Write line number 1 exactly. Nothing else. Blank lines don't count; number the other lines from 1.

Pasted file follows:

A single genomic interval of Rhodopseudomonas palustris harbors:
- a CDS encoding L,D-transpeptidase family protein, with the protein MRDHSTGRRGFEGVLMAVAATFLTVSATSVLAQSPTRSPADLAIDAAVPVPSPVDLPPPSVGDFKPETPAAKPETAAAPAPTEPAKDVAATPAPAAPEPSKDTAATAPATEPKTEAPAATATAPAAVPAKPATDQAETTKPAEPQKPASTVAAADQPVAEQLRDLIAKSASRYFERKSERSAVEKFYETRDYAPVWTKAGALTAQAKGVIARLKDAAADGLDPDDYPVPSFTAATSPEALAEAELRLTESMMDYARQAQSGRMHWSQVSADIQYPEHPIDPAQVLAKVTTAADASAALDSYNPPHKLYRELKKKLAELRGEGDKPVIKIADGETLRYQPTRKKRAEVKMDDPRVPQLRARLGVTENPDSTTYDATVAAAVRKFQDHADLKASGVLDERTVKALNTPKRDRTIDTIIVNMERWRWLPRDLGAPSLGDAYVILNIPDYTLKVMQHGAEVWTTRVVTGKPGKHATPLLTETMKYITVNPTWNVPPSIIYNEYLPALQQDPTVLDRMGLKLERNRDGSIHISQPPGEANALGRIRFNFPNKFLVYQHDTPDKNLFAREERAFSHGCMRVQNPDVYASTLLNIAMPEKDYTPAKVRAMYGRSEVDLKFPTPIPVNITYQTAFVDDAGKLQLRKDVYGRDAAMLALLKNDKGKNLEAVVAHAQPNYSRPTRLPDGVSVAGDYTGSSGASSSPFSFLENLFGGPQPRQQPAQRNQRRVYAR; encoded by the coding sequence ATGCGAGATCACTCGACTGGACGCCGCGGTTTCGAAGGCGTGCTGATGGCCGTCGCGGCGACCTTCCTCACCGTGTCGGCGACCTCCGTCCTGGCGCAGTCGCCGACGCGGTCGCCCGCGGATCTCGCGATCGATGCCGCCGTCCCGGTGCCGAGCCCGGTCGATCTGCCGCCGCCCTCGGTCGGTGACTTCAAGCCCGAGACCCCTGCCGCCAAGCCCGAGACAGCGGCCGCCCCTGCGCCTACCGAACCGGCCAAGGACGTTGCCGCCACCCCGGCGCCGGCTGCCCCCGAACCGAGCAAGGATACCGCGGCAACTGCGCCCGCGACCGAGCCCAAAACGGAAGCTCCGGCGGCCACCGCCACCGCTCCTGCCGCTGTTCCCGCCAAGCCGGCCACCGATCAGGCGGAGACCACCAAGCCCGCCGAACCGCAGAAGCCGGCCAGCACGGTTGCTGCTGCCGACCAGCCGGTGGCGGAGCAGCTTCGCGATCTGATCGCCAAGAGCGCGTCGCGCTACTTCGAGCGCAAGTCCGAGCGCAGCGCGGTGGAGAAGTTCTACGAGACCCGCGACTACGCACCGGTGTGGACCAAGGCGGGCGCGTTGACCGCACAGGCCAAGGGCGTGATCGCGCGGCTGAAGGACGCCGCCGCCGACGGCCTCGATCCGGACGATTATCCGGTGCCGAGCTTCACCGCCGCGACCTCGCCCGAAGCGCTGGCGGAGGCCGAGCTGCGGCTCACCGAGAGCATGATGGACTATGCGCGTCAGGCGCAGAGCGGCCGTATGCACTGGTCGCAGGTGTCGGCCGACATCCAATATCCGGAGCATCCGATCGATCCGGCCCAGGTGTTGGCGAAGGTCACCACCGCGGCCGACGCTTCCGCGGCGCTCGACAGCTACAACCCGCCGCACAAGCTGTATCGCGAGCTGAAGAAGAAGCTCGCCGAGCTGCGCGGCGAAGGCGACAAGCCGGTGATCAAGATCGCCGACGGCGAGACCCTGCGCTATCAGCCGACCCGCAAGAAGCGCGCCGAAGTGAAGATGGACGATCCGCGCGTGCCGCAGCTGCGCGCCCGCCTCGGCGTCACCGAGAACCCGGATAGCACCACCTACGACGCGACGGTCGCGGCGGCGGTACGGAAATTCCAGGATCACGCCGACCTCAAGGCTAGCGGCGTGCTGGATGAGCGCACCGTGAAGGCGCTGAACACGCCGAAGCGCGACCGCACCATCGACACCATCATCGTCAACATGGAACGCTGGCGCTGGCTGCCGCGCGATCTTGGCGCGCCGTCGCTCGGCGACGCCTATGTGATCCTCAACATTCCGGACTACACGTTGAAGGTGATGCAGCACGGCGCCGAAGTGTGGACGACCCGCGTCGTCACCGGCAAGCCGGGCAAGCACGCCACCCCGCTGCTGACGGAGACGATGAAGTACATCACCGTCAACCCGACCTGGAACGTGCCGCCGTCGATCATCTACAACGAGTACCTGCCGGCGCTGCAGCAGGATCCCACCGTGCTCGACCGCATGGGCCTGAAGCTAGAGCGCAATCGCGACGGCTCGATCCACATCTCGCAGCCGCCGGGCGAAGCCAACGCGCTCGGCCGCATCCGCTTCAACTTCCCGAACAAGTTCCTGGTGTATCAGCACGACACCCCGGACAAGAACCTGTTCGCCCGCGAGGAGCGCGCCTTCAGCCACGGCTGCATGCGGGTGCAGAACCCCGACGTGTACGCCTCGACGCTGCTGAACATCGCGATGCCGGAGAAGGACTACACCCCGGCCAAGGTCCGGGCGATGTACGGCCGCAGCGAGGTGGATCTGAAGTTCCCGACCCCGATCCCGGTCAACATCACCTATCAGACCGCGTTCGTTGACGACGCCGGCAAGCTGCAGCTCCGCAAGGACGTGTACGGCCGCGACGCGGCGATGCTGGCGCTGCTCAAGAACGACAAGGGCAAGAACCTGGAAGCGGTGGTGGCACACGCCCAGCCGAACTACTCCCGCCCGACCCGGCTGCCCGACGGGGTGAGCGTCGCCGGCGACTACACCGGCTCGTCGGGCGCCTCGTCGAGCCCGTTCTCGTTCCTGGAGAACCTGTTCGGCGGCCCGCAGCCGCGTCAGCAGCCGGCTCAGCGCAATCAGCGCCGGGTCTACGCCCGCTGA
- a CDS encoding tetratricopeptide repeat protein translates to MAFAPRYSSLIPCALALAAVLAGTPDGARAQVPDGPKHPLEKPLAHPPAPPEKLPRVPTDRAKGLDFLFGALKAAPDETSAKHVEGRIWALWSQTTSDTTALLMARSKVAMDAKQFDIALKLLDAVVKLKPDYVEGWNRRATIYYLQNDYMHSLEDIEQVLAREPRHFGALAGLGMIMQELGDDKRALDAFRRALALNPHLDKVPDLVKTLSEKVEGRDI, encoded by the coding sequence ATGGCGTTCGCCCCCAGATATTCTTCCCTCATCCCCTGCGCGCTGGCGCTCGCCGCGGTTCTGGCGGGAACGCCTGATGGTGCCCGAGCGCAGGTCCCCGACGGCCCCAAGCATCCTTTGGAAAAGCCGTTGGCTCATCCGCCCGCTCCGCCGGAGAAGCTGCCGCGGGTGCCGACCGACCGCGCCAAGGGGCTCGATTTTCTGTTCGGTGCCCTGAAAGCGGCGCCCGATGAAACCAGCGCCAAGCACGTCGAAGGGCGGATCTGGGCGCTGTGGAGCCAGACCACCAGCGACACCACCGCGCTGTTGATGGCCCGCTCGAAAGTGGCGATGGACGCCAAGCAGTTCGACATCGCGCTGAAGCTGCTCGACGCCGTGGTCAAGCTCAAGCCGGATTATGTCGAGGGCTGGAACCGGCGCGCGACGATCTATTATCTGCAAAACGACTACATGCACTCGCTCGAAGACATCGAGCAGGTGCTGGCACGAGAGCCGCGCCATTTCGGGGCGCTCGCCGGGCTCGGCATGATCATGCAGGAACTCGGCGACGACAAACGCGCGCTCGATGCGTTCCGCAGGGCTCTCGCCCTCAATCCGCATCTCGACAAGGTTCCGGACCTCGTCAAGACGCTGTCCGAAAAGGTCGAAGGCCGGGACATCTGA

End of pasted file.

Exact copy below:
A single genomic interval of Rhodopseudomonas palustris harbors: